All you need to know about Carpenter's Square - 9


Diagram 9.1: White to play

We will now consider the Carpenter's corner with one extra liberty as well as one first-line stone.


Diagram 9.2: Solution 1

First shown here is the solution on a number of textbooks. From Shape 8, we already know that White 1 is the only move. Black 2 should attach from the side without the first-line hane. After Black 8 the result is a so-called 10000-year ko. White does not have to form the ko immediately. At a later time white can make 'a'/*w5* exchange first, before throwing in 'b' to form the ko. Even after that black can ignore, and white has to play three extra moves to make it a real ko!


Diagram 9.3: Seki

This is sometimes described as a failure for white. If white connects at *w7*, the corner results in seki. However if we take into account that the hope of winning the 10000-year ko in Diagram 9.2 is very remote for white, and white has already sealed the right side by White 7 in this diagram, this seki is not necessarily worse than the 10000-year ko situation.


Diagram 9.4: White fails

White cannot play *w9*. Thanks to the extra liberty, black is able to use 'oshi-tsubushi' tesuji at 'b' to kill white.


Diagram 9.5: Black fails

If Black 2 attaches the wrong side, white can follow the normal Carpenter's Square solution. That would be a big failure for black.

Two external liberties:


Diagram 9.6: Two external liberties

The original series of Chinese articles did not include this case. But it is rather interesting.


Diagram 9.6: White should be satisfied

The solution in Diagram 9.2 still applies. But because of even more extra liberties, white is practically hopeless to win the 10000-year ko. This diagram shows an easy sequence for white to form a seki, destroying black's potential territory in sente. White must feel happy with this result.


Diagram 9.7: 11=a, still a 10000-year ko

If black blocks at *b2*, things become much trickier. There are a lot of room in this corner and many variations. The given sequence here results in 10000-year ko again (more like a seki). Note that because black's many external liberties, white's strategy is quite different now. White needs to: (1) avoid forming an eye now; (2) be careful with 'oshi-tsubushi'.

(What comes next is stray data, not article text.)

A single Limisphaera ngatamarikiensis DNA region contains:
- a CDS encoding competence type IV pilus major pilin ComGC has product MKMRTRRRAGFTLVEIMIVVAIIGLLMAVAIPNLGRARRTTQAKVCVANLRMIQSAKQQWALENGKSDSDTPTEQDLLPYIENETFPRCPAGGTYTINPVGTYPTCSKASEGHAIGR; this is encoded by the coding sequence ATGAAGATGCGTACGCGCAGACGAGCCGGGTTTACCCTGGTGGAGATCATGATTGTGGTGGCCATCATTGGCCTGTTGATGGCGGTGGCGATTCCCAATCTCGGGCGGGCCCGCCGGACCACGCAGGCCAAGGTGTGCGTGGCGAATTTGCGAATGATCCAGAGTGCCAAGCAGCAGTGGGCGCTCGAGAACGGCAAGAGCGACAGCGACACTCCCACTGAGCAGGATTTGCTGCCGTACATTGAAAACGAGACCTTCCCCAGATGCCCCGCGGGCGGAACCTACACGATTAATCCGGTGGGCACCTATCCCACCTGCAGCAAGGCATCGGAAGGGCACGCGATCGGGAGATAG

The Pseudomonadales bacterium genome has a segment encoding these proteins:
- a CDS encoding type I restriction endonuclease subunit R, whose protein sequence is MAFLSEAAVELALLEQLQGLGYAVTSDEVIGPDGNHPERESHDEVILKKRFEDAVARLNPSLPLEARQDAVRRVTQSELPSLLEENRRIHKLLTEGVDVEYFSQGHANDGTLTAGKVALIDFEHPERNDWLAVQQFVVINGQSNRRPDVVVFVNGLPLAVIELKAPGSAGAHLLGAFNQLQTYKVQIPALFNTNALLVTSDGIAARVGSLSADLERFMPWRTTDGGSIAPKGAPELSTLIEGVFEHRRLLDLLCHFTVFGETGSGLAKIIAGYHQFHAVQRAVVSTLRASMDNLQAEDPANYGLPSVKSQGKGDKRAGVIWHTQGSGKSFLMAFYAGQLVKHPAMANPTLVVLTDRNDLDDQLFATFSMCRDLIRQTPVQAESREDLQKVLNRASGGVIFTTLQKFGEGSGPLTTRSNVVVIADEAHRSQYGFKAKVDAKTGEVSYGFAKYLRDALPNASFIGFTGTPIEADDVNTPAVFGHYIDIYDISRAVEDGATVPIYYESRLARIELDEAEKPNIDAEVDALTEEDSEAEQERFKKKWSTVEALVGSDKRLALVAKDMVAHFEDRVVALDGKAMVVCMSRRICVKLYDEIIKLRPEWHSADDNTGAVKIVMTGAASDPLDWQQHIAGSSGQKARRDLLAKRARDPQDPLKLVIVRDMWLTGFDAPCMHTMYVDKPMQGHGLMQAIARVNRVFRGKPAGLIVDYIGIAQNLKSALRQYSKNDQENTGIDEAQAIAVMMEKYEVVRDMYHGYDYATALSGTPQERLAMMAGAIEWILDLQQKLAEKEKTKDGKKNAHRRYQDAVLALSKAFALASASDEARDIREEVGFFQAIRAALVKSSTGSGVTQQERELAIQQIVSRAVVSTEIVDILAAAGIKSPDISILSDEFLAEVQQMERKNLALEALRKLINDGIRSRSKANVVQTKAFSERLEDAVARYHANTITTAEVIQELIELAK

Diagram 9.8: seki (white in sente)

Black 2 was not even considered in many shapes we discussed earlier. But now it is not only possible, but gives rather good results for black. Black 4 again is to maintain as much eyespace as possible in the corner. White 5 wants to settle peacefully. Black 6 is a tesuji. Because of the external liberties, white cannot play 'a'. Black would play 'a' whenever white reduces its liberties from outside, to form a seki in the corner.


Diagram 9.10: approach Ko

Not happy with the previous diagram, white wants to force a ko by White 5 and *w7*. But instead of connecting at 'a' to form a 10000-year ko (which ends in seki 99.9999...% times), black can play Black 8 to form an approach ko to kill white. With two external liberties this is not dangerous to do at all.


Diagram 9.11: seki (white gote)

Finally if white play *w3*, the corner still ends up in seki. But note that white is gote here. In comparison to Diagram 9.9 this is considered a failure for white.


To summarise: the extra liberties change things significantly and both sides need to adjust their strategies. There are many ways to form seki or 10000-year ko. In practice, such corners can be considered alive, but with little or no points when making positional judgement.


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